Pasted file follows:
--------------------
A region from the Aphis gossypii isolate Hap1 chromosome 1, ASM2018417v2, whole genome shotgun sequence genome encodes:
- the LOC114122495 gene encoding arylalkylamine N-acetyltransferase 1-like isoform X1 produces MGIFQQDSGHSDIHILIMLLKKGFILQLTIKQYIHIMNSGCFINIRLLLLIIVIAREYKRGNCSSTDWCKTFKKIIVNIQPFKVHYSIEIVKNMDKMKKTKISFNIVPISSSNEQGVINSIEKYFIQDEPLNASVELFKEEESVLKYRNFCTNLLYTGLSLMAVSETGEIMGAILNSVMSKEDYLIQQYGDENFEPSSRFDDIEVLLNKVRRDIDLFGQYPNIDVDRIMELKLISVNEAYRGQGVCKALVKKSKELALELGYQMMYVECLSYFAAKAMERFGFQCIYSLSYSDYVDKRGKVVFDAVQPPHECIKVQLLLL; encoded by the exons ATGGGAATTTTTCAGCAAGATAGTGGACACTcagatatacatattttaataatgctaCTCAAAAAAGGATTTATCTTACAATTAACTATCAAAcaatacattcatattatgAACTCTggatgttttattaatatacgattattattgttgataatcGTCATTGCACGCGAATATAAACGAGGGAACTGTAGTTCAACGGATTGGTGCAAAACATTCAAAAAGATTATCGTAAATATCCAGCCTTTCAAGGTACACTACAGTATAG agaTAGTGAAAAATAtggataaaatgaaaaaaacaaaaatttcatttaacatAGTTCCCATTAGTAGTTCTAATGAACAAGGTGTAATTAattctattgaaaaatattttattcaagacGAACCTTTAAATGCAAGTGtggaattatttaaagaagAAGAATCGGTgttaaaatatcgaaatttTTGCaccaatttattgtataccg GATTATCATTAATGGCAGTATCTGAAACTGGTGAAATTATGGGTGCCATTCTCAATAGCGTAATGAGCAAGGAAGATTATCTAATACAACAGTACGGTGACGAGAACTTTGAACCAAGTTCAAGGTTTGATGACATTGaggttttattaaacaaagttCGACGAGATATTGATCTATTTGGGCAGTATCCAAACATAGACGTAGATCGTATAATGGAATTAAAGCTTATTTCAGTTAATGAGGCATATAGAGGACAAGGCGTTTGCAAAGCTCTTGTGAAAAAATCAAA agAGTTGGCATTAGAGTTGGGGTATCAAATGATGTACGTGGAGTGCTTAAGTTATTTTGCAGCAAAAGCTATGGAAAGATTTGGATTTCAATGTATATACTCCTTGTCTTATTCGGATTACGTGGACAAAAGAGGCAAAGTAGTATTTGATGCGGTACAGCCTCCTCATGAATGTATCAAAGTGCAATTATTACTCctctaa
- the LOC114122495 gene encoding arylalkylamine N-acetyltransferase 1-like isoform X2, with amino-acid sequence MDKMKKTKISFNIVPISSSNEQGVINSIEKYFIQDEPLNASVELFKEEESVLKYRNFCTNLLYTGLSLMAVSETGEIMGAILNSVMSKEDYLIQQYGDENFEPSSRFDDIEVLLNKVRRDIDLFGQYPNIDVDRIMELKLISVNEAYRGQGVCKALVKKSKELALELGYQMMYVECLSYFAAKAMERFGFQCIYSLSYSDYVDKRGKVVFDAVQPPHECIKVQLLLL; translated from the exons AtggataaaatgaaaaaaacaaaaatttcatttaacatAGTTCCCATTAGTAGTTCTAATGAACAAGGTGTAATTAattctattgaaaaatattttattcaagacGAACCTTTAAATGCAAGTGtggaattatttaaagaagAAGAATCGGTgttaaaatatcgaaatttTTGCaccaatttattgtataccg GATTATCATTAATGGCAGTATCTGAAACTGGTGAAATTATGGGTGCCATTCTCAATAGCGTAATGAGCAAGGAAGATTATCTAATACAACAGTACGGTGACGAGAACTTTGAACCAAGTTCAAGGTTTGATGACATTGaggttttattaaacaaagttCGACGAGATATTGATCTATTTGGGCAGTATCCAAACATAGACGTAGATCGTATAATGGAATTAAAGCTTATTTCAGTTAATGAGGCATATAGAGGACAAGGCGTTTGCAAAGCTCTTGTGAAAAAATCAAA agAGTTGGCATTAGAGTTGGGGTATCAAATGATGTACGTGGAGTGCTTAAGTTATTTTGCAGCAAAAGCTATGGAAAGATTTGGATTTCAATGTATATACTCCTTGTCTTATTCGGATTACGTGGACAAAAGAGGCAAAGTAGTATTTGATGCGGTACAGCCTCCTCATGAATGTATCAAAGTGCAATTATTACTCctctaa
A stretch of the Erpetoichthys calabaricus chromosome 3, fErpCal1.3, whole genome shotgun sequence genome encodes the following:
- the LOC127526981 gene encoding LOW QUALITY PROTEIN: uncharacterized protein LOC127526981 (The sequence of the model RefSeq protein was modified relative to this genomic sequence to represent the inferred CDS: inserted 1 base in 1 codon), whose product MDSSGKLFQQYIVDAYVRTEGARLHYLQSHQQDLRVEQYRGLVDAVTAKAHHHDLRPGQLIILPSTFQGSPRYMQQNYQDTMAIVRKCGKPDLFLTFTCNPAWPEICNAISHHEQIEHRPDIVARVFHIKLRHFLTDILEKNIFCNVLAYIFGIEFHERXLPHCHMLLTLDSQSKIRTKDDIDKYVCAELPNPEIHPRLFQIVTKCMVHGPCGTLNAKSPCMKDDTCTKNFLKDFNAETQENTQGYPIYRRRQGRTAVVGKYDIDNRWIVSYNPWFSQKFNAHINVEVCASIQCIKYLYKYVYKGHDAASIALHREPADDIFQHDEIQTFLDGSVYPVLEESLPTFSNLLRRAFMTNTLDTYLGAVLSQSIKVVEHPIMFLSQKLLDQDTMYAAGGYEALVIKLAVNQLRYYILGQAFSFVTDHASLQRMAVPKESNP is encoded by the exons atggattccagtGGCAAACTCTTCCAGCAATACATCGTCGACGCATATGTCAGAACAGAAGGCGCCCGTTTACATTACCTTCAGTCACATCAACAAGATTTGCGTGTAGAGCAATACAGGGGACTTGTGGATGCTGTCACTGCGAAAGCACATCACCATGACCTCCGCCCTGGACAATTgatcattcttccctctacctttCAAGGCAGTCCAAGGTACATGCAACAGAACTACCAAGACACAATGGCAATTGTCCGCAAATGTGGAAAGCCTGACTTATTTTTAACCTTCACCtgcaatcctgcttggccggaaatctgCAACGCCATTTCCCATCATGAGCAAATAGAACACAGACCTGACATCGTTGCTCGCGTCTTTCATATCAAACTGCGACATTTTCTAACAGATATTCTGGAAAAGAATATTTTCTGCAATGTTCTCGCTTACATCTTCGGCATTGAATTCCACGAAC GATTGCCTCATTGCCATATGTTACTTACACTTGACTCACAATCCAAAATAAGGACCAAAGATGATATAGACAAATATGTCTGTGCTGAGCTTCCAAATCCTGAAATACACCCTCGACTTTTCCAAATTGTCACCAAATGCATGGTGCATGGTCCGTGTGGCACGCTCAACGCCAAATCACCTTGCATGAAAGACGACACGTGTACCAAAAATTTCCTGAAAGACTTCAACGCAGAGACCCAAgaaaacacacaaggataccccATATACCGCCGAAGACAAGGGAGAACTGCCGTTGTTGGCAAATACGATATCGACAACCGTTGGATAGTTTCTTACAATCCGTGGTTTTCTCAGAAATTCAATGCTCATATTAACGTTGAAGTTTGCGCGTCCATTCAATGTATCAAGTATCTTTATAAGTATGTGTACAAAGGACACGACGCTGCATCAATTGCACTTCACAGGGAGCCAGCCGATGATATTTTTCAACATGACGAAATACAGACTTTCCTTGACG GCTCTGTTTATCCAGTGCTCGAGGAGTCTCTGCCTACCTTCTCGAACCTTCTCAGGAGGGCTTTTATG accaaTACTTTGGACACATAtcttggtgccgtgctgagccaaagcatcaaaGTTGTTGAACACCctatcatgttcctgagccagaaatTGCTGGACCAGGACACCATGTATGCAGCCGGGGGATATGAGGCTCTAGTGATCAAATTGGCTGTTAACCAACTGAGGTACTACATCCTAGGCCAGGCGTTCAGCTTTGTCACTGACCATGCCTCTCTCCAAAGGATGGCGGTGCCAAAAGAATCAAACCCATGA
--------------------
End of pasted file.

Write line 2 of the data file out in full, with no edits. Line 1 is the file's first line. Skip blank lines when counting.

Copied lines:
- the LOC114122495 gene encoding arylalkylamine N-acetyltransferase 1-like isoform X1 produces MGIFQQDSGHSDIHILIMLLKKGFILQLTIKQYIHIMNSGCFINIRLLLLIIVIAREYKRGNCSSTDWCKTFKKIIVNIQPFKVHYSIEIVKNMDKMKKTKISFNIVPISSSNEQGVINSIEKYFIQDEPLNASVELFKEEESVLKYRNFCTNLLYTGLSLMAVSETGEIMGAILNSVMSKEDYLIQQYGDENFEPSSRFDDIEVLLNKVRRDIDLFGQYPNIDVDRIMELKLISVNEAYRGQGVCKALVKKSKELALELGYQMMYVECLSYFAAKAMERFGFQCIYSLSYSDYVDKRGKVVFDAVQPPHECIKVQLLLL; encoded by the exons ATGGGAATTTTTCAGCAAGATAGTGGACACTcagatatacatattttaataatgctaCTCAAAAAAGGATTTATCTTACAATTAACTATCAAAcaatacattcatattatgAACTCTggatgttttattaatatacgattattattgttgataatcGTCATTGCACGCGAATATAAACGAGGGAACTGTAGTTCAACGGATTGGTGCAAAACATTCAAAAAGATTATCGTAAATATCCAGCCTTTCAAGGTACACTACAGTATAG agaTAGTGAAAAATAtggataaaatgaaaaaaacaaaaatttcatttaacatAGTTCCCATTAGTAGTTCTAATGAACAAGGTGTAATTAattctattgaaaaatattttattcaagacGAACCTTTAAATGCAAGTGtggaattatttaaagaagAAGAATCGGTgttaaaatatcgaaatttTTGCaccaatttattgtataccg GATTATCATTAATGGCAGTATCTGAAACTGGTGAAATTATGGGTGCCATTCTCAATAGCGTAATGAGCAAGGAAGATTATCTAATACAACAGTACGGTGACGAGAACTTTGAACCAAGTTCAAGGTTTGATGACATTGaggttttattaaacaaagttCGACGAGATATTGATCTATTTGGGCAGTATCCAAACATAGACGTAGATCGTATAATGGAATTAAAGCTTATTTCAGTTAATGAGGCATATAGAGGACAAGGCGTTTGCAAAGCTCTTGTGAAAAAATCAAA agAGTTGGCATTAGAGTTGGGGTATCAAATGATGTACGTGGAGTGCTTAAGTTATTTTGCAGCAAAAGCTATGGAAAGATTTGGATTTCAATGTATATACTCCTTGTCTTATTCGGATTACGTGGACAAAAGAGGCAAAGTAGTATTTGATGCGGTACAGCCTCCTCATGAATGTATCAAAGTGCAATTATTACTCctctaa